My Largest Print: An 80x90 cm Photographic Print

2013-09-16 3

One day, my boyfriend got me a huge old aerial photo. Here’s the story behind it.

One day, my guy came home with a large cardboard tube containing a photograph. My mouth fell open: it was 80 × 90cm. And not just printed on a laserprinter, no, this was an actual photographic print, on glossy thick photo paper. Awesome, right?

Some details of the print. VERY glossy paper, so the pictures are a bit reflective I’m afraid. The print is rather too big for my scanner…

He’d gotten it from his office, when they were cleaning out the proverbial attic. It came from the Topographical Service, the Dutch cadastre, and originally was used for surveying and map making. It’s the perfect blend between my photography hobby and my boyfriend’s map collecting hobby.

It was made with an big aerial camera from a small aircraft. I’ve seen old ones at the museum, the camera’s are pretty big as well, as befits a monster print like mine.

This picture doesn’t really convey the size of the camera. You can get an idea from looking at the grip on the left.

Let’s take a closer look at the picture. We see the Dutch town Maarssen, perched on the side of the river Vecht. The canal is the Amsterdam–Rhine Canal. Modern day locals may not recognize their town, since this picture was taken in 1967. There’s a lot more Maarssen these days.

On the side of the picture, we see a few different kinds of meters and data. Clearly, it was taken on Kodak Safety Film. This film got the epitaph ‘safety’ because it was acetate based, a much safer material than the old nitrate, that was highly flammable. The funny notches on the side are the so-called notch code. In theory this lets you determine the type of sheet film. I’m thinking this film was Kodak Super-XX Pan 4142. I have no idea what the dials mean. One seems to be just a clock, but the other one? I’m guessing it has something to do with altitude.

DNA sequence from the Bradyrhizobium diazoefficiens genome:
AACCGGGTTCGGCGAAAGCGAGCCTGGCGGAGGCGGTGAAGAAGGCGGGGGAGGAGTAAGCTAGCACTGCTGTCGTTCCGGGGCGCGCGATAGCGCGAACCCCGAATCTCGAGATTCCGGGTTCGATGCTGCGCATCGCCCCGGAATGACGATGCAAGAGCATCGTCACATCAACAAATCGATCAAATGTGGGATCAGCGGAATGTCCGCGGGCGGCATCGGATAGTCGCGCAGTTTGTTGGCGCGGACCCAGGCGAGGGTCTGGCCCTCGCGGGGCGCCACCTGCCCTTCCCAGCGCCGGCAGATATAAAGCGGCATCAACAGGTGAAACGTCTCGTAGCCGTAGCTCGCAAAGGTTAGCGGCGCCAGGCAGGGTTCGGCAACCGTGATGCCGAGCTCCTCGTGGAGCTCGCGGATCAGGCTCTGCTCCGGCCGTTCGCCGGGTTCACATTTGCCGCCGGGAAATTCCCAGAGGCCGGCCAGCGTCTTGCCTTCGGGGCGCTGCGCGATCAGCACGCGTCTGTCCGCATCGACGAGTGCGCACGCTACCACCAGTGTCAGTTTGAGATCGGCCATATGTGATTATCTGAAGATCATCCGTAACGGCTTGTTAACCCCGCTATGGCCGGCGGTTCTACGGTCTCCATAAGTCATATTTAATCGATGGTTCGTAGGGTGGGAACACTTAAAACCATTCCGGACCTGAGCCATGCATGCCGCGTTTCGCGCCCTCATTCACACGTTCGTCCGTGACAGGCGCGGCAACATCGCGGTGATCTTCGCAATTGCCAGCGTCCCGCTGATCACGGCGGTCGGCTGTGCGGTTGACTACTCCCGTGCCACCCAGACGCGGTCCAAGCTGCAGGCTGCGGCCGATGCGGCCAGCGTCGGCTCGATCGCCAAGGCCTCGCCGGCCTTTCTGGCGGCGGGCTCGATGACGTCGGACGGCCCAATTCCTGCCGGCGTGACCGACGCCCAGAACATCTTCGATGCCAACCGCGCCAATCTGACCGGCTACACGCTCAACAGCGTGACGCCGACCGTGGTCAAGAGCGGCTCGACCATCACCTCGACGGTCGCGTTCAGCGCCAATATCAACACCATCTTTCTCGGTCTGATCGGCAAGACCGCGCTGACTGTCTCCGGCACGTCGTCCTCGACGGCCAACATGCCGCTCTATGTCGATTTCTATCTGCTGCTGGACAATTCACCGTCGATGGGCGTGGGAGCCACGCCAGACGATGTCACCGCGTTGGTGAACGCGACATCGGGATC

Want to take aerial photos yourself? Consider going on a balloon ride! Super fun, and you can take the same straight-down type of pictures as these old aerial photo’s. Now start drawing your own maps.

Credits: stratski

written by stratski on 2013-09-16 #large-format #airplane #lifestyle #print #aerial-photography #map-making


  1. -l
    -l ·

    The second "clock" is an altimeter, indicating at which exact altitude the picture was taken: 4.3km. The ciphers possibly equal as a serial number of the picture: 2250.
    It's quite unlikely that they used Super XX Pan here, also the "notch code" doesn't indicate this. Super XX Pan showed sole double v-shaped notches; this pictured "code" shows additional curved ones, one each on the outsides, just like tooth bites.
    To be exact: This can't be a notch code. Notch codes are to be found at the OUTsides of sheet film to, firstly, indicate in the dark, where the emulsion side is, and secondly, making it possible to tell apart different emulsions.
    But as this is right in the emulsion and the picture "reaches" into these tooth bite-like gaps, these notches simply tell us where the film lay. If there was some kind of possibility telling something from this, it maybe would give a hint on with which camera this picture was taken.
    My guess on the film would be some kind of Kodak ESTAR Base film for high altitude, spooled on rolls of more than 100ft. That's why we don't find a notch code. And that's also why the camera shown above (intended for hand held photography/rather small aerial pictures -> quick'n'dirty) only gives us a very idea of what size the camera, which is capable of these huge rolls, really is.

  2. stratski
    stratski ·

    @-| Thanks for that info! You obviously know much more about this than I do. :) Now I have to go and spend some more time on the internet doing better research...

  3. -l
    -l ·

    @stratski I know some former aerial photographers and labs specialized on films in these dimensions, that's all. ;-) Some of "their" rolls are in my fridge.

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